Officials throughout the government—including state and local governments—and contracting companies are having to spend money to modify their systems for a law that might be repealed before it takes effect.
The potential repeal of a 3 percent withholding tax on contractors, even though it had never been implemented, has left government officials and contractors in limbo as Congress and administration officials attempt to find places to offset the lost revenue.
Officials throughout the government—including state and local governments—and contracting companies are having to move ahead with efforts to modify their systems to factor in the tax, even though experts say the political will is there to repeal it, said Trey Hodgkins, senior vice president for national security and procurement policy at TechAmerica.
The repeal of a payment withholding tax has a growing consensus of support in Congress, but ending the tax hinges on offsetting the lost revenue.
Senate Minority Leader Mitch McConnell (R-Ky.) could not gather together 60 senators on Oct. 20 to bring to a vote his Withholding Tax Relief Act (S. 1726). The tax was enacted in 2006, but officials have continually delayed its enforcement. Currently, the tax is set to go into effect in 2013.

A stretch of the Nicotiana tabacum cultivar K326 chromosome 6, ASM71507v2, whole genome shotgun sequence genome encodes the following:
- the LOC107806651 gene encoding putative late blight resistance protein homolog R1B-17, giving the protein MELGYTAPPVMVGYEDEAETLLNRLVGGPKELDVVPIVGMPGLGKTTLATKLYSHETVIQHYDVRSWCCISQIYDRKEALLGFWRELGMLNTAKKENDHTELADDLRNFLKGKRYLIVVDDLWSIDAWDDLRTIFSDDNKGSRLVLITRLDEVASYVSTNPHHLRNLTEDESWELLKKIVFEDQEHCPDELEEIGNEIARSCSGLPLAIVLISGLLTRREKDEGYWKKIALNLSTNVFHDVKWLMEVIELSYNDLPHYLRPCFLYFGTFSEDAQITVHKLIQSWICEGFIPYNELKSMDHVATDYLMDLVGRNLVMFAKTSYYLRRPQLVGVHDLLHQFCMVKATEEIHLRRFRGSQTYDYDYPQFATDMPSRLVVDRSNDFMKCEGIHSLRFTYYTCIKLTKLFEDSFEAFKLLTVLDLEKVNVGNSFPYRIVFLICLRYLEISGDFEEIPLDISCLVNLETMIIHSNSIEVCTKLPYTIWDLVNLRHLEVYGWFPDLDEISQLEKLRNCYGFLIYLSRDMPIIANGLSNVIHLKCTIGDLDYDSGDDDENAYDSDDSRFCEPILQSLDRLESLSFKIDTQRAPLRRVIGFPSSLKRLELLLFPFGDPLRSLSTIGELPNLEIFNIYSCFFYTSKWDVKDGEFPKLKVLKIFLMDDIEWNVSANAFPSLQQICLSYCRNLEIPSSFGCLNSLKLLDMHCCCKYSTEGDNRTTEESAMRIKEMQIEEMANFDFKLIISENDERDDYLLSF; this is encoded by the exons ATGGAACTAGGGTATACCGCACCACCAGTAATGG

It’s a tax that both Democrats and Republicans say would hinder economic growth, particularly among small businesses.
McConnell’s bill offset an estimated $11.2 billion in revenue over 10 years with $30 billion in cuts to unspent money. Democrats didn’t like that approach. Senate Majority Leader Harry Reid (D-Nev.) urged senators to oppose McConnell’s bill because he has an alternative plan with funding offsets.
On Oct. 20, the Office of Management and Budget's statement of administration policy said the McConnell legislation’s offsetting cuts would be a major mistake.
“The bill’s unspecified rescission of $30 billion in appropriated funds would cause serious disruption in a range of services supported by the federal government,” OMB officials wrote. OMB warned of a possible veto based on the offsets.
The repeal is coming to the floor of the House for a vote on Oct. 27. The House bill to repeal the withholding tax has bipartisan support with more than 200 members backing it. However that bill (H.R. 674) doesn’t include offsets to the lost revenue.
Hodgkins said a bill the House Ways and Means Committee approved that enacts reforms to health care programs could be a way to offset the cost of repealing the withholding tax, even though that the two bills have not yet been formally connected.
Without the right offsets in the House bill, the administration likely will raise the same objections as it did with McConnell’s bill, according to Alan Chvotkin, executive vice president and counsel for the Professional Services Council.
“There is significant political will to repeal this,” Hodgkins said.